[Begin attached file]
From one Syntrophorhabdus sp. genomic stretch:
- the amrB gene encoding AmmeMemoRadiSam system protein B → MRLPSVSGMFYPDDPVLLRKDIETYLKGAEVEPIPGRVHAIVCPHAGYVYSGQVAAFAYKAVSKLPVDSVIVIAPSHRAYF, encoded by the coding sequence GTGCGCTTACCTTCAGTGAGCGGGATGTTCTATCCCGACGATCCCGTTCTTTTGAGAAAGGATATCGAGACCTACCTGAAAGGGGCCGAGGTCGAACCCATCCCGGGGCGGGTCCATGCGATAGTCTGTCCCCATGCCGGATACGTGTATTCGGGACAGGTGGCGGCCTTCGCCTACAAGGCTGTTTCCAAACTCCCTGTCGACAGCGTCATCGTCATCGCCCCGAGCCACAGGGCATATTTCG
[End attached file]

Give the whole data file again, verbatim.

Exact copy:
From one Syntrophorhabdus sp. genomic stretch:
- the amrB gene encoding AmmeMemoRadiSam system protein B → MRLPSVSGMFYPDDPVLLRKDIETYLKGAEVEPIPGRVHAIVCPHAGYVYSGQVAAFAYKAVSKLPVDSVIVIAPSHRAYF, encoded by the coding sequence GTGCGCTTACCTTCAGTGAGCGGGATGTTCTATCCCGACGATCCCGTTCTTTTGAGAAAGGATATCGAGACCTACCTGAAAGGGGCCGAGGTCGAACCCATCCCGGGGCGGGTCCATGCGATAGTCTGTCCCCATGCCGGATACGTGTATTCGGGACAGGTGGCGGCCTTCGCCTACAAGGCTGTTTCCAAACTCCCTGTCGACAGCGTCATCGTCATCGCCCCGAGCCACAGGGCATATTTCG